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Why boardroom diplomacy fails

Table of contents

Chapter 1: Introduction
Part I:  Deploying Negotiating Theory and Tactics in Select Case Studies
Chapter 2: Negotiation Theory Overview: Setting the Stage
Chapter 3:  Oft Used Negotiation Tactics and Diplomatic Responses For A Negotiation Toolkit
Chapter 4: DPRK, Denuclearization Discussions and BATNAs (Best Alternative to a Negotiated Agreement)
Chapter 5:  Libya and the Negotiation for A Unity Government:  Local Power Outlasts the Ivory Tower 
Chapter 6: Creating the First International Monitor on LGBTI Rights: Asking Too Much or Too Little?
Chapter 7: Surveillance, Free Expression and the Right to Privacy in the Digital Age
Chapter 8: Sudan: Giving Respect and Salvaging Compromise from the Worst Alternatives to A Negotiated Agreement
Chapter 9: Waking the Sleeping Dragon: Overplaying The Hand on Human Rights Negotiations With China
Part II: Multiparty International Negotiations & Structural Factors
Chapter 10: Participants, Observers and Guarantors: Is Anyone Truly Neutral?
Chapter 11: North Korea: Convening Power Means Influence as a Broker and Matchmaker
Chapter 12 Outsiders in the Libyan Civil War: Letting Proxies Battle or Convenors Seeking a Solution?
Chapter 13: Combatting Genocide With A Little Help From My Friends: Empowering Partners
Chapter 14: North Korea Back Again: A Victory for Trumpian Negotiation or a Defeat for Everyone?
Chapter 15: Conclusion: You Can Get More Back… Without Giving Up Your Core Interests


In the field of negotiation theory, the Harvard Project’s Getting to Yes and Donald Trump’s The Art of the Deal occupy polar opposition locations on a spectrum considering distributive and integrative negotiation theories. The Art of Getting More Back in Diplomacy offers case studies from international negotiations in which the author participated that can help illustrate the tactics and theories of each type of negotiation and to make students in law, business, and other fields into better negotiators. Among the case studies are lessons drawn from negotiating denuclearization with North Korea, political reconciliation in Libya, human rights improvements in China, Israel-Palestinian peace processes, and UN negotiations over surveillance, privacy, atrocities prevention, LGBT rights, and other fundamental freedoms. By illustrating these lessons, The Art of Getting More Back in Diplomacy strengthens the tools that students and teachers of negotiations should have in their negotiating toolbox. Perhaps most importantly, Richardson provides concrete examples of how a negotiator is likely to Get More Back for their clients if they deploy these tactics, rather than having them used against the negotiator.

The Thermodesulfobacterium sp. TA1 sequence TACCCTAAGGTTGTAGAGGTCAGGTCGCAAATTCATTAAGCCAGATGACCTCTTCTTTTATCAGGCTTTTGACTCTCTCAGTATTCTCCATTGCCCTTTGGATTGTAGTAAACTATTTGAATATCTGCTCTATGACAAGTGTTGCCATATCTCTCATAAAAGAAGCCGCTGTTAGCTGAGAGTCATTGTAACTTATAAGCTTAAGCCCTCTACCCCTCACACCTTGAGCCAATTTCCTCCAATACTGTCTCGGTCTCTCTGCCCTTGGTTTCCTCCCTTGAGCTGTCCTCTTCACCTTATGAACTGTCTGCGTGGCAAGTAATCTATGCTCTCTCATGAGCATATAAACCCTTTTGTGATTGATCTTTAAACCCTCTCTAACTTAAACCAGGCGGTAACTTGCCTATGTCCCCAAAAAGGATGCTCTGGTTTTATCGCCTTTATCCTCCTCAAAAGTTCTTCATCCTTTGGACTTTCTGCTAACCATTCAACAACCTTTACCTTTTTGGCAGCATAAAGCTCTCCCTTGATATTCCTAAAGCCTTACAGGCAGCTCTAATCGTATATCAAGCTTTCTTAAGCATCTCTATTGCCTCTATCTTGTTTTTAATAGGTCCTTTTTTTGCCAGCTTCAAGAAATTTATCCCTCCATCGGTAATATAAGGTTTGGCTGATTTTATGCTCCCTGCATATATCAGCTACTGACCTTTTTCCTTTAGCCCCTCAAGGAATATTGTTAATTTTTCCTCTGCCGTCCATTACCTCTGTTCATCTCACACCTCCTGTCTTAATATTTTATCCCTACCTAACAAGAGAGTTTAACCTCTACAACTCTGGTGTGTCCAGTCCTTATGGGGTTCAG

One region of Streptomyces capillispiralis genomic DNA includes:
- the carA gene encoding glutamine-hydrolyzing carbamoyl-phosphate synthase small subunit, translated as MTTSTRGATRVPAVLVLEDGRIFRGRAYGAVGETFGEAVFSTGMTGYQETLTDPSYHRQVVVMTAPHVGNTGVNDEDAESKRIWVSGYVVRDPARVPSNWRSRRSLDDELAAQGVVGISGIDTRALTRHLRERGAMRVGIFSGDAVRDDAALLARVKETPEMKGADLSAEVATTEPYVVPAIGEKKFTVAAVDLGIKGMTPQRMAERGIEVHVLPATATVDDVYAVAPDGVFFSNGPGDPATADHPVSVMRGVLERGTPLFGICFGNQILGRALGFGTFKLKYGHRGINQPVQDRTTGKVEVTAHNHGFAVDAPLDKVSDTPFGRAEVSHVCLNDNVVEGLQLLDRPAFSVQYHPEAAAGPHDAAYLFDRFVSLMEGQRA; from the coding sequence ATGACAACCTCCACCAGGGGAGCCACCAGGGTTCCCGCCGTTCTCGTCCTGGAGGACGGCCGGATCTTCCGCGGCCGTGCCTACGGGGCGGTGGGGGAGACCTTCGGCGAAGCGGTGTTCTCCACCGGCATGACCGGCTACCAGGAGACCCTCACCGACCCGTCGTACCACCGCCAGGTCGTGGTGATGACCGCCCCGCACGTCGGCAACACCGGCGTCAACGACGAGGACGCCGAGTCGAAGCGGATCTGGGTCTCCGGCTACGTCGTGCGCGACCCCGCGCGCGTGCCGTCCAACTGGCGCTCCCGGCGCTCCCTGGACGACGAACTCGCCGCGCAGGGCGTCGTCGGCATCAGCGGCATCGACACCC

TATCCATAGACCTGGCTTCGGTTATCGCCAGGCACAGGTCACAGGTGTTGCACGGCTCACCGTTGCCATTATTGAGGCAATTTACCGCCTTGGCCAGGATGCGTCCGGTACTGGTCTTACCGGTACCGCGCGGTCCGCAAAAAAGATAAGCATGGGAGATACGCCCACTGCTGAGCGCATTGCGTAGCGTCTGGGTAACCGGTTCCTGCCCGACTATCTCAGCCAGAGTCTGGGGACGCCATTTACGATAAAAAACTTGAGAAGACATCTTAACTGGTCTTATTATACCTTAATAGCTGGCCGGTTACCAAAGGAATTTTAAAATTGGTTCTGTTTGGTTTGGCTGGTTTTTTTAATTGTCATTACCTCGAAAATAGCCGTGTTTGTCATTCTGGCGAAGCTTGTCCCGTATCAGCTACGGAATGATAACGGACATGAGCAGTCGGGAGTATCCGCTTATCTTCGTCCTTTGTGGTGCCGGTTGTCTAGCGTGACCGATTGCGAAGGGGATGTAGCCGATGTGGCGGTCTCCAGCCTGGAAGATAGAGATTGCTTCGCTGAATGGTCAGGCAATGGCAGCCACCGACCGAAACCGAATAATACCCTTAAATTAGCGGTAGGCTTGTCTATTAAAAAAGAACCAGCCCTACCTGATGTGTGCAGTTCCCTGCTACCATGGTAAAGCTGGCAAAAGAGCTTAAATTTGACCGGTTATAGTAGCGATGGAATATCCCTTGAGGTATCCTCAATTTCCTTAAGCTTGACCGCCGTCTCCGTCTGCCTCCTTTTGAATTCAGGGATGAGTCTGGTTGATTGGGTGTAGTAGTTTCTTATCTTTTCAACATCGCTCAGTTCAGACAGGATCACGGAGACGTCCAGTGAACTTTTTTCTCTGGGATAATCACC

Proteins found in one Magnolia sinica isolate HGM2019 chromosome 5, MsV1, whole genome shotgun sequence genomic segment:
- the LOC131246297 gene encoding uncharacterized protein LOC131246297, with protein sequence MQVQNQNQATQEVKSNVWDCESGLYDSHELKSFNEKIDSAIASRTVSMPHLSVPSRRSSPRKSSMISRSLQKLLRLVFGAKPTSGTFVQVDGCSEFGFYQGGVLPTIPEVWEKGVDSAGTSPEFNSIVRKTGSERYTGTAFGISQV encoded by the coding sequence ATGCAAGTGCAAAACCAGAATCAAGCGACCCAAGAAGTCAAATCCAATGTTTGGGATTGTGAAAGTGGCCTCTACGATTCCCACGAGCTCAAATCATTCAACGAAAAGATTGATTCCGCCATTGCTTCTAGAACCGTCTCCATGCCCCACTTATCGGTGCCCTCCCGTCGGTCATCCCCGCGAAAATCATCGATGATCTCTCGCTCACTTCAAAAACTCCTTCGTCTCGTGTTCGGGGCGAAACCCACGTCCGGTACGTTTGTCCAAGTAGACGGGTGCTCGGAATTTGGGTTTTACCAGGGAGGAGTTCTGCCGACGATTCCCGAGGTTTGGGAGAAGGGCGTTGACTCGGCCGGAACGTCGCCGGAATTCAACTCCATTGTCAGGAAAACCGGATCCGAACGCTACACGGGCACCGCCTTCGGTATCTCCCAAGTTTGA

Eric N. Richardson is Senior Advisor at the Centre for Humanitarian Dialogue and Lecturer in International Law at University of California-Berkeley

“Drawing on his singular background as a policymaker and his keen analytic acumen, Richardson has produced an impressive book offering unique insights into an understudied realm of negotiations and diplomacy. Scholars and practitioners alike will find it a rewarding read.”
—William Inboden, Clements Center for National Security, University of Texas at Austin

- William Inboden, Clements Center for National Security, University of Texas at Austin

“For anyone interested in international human rights and negotiations, this book makes a great contribution. International legal issues seem so vast. Richardson takes on this vastness, distilling the problems of our world into meaningful lessons and couches them in the theories and strategies of diplomacy. It is a fascinating read, with implications extending far beyond the world of international relations.”

—Susan Schechter, UC Berkeley School of Law Field Placement Director and Lecturer-in-Residence

- Susan Schechter